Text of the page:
How smoking affects male and female fertility
The adverse effects of smoking on health are well-known. Most people are aware of the fact that smoking can cause cancer, lung diseases, heart problems, diabetes, and multiple other illnesses. The effects of smoking on fertility and the health of babies, however, are not always fully understood.
The harmful chemicals in cigarettes, such as nicotine, hydrogen cyanide, arsenic, and carbon monoxide, negatively affect the whole body, and this includes the reproductive system. Although some people may think that smoking only has an impact on female fertility, male fertility is affected just as much. If you’re smoking while trying to conceive, remember that there’s a direct correlation between the risk of infertility and the number of cigarettes you smoke a day. Here’s some more information on smoking and pregnancy.
Effects of Smoking on Male Fertility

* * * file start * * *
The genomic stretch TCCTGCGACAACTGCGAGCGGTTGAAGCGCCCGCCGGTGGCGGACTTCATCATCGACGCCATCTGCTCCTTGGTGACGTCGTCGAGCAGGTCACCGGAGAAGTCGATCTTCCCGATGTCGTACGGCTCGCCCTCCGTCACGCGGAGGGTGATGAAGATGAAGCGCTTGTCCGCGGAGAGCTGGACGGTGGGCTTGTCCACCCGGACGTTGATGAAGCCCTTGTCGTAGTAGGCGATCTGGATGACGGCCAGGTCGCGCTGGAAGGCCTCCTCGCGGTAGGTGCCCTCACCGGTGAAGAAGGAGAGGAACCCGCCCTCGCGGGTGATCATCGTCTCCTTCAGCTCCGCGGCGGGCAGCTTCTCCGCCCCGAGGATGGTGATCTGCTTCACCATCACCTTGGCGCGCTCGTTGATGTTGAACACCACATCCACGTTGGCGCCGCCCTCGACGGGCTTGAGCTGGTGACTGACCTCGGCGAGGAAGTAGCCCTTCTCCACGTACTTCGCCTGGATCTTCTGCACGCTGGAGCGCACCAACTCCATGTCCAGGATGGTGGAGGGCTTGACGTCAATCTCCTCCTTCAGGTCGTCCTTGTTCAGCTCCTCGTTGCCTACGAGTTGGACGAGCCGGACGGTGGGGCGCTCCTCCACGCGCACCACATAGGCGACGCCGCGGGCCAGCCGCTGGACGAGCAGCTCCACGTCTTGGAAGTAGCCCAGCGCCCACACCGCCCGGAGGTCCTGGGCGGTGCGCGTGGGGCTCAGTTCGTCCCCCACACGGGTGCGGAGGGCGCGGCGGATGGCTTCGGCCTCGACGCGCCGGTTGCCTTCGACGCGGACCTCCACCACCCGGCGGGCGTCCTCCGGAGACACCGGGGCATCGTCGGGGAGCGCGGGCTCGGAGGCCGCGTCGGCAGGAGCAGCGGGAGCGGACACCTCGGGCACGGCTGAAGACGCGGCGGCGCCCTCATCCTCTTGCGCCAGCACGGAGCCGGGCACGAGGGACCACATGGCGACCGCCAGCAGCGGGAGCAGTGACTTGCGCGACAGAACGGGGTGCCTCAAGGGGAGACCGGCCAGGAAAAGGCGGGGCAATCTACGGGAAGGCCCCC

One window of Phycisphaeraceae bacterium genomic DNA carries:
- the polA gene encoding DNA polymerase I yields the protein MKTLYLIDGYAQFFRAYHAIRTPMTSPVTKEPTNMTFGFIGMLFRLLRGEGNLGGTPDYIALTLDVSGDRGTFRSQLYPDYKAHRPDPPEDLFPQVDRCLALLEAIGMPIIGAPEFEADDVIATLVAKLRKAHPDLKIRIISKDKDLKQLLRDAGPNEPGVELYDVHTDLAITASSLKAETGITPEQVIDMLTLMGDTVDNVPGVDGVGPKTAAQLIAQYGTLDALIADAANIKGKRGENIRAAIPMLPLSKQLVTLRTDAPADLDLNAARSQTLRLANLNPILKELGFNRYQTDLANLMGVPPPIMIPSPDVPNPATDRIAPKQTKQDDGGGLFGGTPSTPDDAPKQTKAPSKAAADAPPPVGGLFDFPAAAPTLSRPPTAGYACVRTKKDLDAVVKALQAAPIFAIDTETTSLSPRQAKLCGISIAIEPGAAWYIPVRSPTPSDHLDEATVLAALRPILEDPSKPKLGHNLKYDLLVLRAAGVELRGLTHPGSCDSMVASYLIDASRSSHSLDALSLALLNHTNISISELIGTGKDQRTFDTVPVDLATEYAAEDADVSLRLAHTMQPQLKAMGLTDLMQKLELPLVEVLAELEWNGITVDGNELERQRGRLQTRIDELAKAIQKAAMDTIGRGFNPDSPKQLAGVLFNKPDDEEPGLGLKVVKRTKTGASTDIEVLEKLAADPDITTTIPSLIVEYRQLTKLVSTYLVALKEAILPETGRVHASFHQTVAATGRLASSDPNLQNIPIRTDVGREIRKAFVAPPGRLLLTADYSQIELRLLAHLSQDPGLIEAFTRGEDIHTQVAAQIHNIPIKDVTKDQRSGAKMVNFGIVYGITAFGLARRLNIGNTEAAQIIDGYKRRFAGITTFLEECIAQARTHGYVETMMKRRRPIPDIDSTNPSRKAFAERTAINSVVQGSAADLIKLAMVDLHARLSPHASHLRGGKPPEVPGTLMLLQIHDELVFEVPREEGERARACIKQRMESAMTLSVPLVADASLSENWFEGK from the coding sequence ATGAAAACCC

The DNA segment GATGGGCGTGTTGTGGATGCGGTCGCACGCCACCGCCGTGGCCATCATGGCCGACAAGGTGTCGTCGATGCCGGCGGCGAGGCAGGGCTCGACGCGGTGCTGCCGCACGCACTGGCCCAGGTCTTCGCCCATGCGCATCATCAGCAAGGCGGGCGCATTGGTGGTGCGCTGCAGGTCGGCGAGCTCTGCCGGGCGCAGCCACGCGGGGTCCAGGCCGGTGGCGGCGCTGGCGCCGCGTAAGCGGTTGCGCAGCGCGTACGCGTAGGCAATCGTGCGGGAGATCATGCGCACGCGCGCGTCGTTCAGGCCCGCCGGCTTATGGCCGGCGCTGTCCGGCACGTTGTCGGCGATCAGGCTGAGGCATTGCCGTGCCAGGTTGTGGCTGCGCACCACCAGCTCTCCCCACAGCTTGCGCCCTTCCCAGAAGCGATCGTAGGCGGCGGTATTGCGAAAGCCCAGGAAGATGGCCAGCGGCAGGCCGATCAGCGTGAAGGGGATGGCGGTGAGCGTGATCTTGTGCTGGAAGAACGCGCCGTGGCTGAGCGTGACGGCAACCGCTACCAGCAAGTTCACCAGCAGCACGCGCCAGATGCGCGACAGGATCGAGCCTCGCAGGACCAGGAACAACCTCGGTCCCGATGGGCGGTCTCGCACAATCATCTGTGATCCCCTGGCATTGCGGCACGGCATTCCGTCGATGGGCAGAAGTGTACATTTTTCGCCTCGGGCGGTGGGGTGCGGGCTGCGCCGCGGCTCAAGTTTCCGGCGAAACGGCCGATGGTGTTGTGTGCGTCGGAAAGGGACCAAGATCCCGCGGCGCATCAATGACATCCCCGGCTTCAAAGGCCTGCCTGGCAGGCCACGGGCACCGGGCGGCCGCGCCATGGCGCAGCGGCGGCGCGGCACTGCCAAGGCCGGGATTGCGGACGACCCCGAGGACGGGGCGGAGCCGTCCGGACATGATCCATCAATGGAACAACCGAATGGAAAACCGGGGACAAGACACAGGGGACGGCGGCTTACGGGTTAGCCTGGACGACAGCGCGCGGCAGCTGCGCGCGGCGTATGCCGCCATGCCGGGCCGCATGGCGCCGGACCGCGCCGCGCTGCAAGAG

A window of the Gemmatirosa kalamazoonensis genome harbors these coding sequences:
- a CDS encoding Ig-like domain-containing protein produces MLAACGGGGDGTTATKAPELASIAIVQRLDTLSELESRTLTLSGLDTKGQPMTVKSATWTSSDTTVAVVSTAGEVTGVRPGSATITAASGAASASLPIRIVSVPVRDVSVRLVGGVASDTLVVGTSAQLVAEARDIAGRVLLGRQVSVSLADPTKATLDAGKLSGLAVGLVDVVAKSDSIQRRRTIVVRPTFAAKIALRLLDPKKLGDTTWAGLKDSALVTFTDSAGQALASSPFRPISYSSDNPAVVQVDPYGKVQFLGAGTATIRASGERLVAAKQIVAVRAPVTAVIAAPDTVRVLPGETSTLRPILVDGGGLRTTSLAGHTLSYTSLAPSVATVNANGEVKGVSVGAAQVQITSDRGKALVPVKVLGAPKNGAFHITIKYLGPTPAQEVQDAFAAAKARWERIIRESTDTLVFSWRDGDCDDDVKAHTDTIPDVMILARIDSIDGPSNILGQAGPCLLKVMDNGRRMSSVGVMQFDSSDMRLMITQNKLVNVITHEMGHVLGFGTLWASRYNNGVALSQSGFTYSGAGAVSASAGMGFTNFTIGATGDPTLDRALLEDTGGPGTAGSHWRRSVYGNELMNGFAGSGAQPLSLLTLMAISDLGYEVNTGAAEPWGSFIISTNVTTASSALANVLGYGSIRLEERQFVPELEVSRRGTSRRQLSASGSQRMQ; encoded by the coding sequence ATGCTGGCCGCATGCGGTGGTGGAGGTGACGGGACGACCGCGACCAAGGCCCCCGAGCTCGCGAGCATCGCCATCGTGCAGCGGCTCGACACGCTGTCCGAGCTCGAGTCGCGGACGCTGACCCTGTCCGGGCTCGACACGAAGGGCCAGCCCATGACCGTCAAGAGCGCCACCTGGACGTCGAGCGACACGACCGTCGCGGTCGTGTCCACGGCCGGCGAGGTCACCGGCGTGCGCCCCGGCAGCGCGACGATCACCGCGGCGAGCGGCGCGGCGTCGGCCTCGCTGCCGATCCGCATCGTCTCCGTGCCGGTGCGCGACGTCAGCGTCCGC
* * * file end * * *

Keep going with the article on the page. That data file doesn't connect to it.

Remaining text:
While roughly 50% of infertility cases are due to female fertility problems, male fertility issues account for approximately 30% of cases. In the other 20% of cases, a combination of male and female factors makes it difficult for a couple to conceive.
So, how does smoking affect fertility in males? Well, firstly, smoking can cause erectile dysfunction in men, which obviously makes falling pregnant more challenging. According to an article in the Journal of Andrology, there is a significant correlation between the number of cigarettes a man smokes a day and the risk of erectile dysfunction. Men who, for instance, smoke more than 20 cigarettes a day are far more at risk than those who smoke under 10 cigarettes.